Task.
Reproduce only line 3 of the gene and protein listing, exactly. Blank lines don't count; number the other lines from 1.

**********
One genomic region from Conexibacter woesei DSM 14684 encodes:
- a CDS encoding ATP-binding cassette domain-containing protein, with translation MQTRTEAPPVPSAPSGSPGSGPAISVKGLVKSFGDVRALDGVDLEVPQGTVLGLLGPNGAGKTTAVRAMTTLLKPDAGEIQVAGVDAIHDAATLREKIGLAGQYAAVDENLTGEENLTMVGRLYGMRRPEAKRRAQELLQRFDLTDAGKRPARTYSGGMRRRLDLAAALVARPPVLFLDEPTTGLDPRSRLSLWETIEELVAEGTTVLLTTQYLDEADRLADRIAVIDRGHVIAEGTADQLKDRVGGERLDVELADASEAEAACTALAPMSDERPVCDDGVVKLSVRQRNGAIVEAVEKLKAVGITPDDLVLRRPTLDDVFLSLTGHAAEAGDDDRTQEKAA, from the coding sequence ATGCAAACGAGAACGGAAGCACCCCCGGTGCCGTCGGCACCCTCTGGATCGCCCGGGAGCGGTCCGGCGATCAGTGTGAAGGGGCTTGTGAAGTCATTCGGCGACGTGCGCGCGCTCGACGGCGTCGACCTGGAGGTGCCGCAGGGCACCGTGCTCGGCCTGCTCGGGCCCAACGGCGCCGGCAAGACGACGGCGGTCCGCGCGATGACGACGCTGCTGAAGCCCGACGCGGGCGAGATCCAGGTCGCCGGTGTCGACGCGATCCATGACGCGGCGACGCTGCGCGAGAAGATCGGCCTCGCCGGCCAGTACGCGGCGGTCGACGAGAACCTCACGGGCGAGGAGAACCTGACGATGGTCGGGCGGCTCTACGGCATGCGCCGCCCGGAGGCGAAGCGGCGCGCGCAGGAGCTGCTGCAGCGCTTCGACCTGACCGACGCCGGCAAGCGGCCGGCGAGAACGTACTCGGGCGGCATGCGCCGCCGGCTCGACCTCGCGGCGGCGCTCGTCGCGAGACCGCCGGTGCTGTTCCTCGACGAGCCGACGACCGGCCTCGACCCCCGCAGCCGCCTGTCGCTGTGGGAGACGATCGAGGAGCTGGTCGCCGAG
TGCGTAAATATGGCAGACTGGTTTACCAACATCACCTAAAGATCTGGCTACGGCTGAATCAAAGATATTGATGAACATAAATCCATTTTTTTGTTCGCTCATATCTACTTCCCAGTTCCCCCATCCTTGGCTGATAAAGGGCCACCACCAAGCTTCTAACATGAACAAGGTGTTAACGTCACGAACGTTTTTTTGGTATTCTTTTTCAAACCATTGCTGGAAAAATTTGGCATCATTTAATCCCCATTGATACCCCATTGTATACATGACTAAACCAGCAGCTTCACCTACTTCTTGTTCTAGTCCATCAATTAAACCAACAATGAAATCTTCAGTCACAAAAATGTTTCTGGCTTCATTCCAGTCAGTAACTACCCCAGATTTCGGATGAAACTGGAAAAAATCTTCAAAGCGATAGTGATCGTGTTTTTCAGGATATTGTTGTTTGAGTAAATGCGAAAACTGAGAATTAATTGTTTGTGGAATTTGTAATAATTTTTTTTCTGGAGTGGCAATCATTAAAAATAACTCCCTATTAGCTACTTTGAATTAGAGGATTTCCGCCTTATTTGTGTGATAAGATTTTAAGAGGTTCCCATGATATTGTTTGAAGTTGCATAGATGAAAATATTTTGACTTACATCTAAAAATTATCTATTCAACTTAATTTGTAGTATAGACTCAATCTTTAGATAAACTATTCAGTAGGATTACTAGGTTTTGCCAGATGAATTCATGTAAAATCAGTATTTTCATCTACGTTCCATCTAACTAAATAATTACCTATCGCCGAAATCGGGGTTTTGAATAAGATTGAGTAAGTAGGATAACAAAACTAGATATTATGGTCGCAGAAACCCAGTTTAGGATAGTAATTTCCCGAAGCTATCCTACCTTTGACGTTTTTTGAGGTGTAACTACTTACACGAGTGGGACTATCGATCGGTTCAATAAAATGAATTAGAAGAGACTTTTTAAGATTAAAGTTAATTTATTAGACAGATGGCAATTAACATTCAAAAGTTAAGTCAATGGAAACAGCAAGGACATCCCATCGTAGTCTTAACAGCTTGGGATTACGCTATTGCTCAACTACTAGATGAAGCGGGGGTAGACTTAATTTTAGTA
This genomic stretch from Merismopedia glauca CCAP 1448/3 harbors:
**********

TGCGTAAATATGGCAGACTGGTTTACCAACATCACCTAAAGATCTGGCTACGGCTGAATCAAAGATATTGATGAACATAAATCCATTTTTTTGTTCGCTCATATCTACTTCCCAGTTCCCCCATCCTTGGCTGATAAAGGGCCACCACCAAGCTTCTAACATGAACAAGGTGTTAACGTCACGAACGTTTTTTTGGTATTCTTTTTCAAACCATTGCTGGAAAAATTTGGCATCATTTAATCCCCATTGATACCCCATTGTATACATGACTAAACCAGCAGCTTCACCTACTTCTTGTTCTAGTCCATCAATTAAACCAACAATGAAATCTTCAGTCACAAAAATGTTTCTGGCTTCATTCCAGTCAGTAACTACCCCAGATTTCGGATGAAACTGGAAAAAATCTTCAAAGCGATAGTGATCGTGTTTTTCAGGATATTGTTGTTTGAGTAAATGCGAAAACTGAGAATTAATTGTTTGTGGAATTTGTAATAATTTTTTTTCTGGAGTGGCAATCATTAAAAATAACTCCCTATTAGCTACTTTGAATTAGAGGATTTCCGCCTTATTTGTGTGATAAGATTTTAAGAGGTTCCCATGATATTGTTTGAAGTTGCATAGATGAAAATATTTTGACTTACATCTAAAAATTATCTATTCAACTTAATTTGTAGTATAGACTCAATCTTTAGATAAACTATTCAGTAGGATTACTAGGTTTTGCCAGATGAATTCATGTAAAATCAGTATTTTCATCTACGTTCCATCTAACTAAATAATTACCTATCGCCGAAATCGGGGTTTTGAATAAGATTGAGTAAGTAGGATAACAAAACTAGATATTATGGTCGCAGAAACCCAGTTTAGGATAGTAATTTCCCGAAGCTATCCTACCTTTGACGTTTTTTGAGGTGTAACTACTTACACGAGTGGGACTATCGATCGGTTCAATAAAATGAATTAGAAGAGACTTTTTAAGATTAAAGTTAATTTATTAGACAGATGGCAATTAACATTCAAAAGTTAAGTCAATGGAAACAGCAAGGACATCCCATCGTAGTCTTAACAGCTTGGGATTACGCTATTGCTCAACTACTAGATGAAGCGGGGGTAGACTTAATTTTAGTA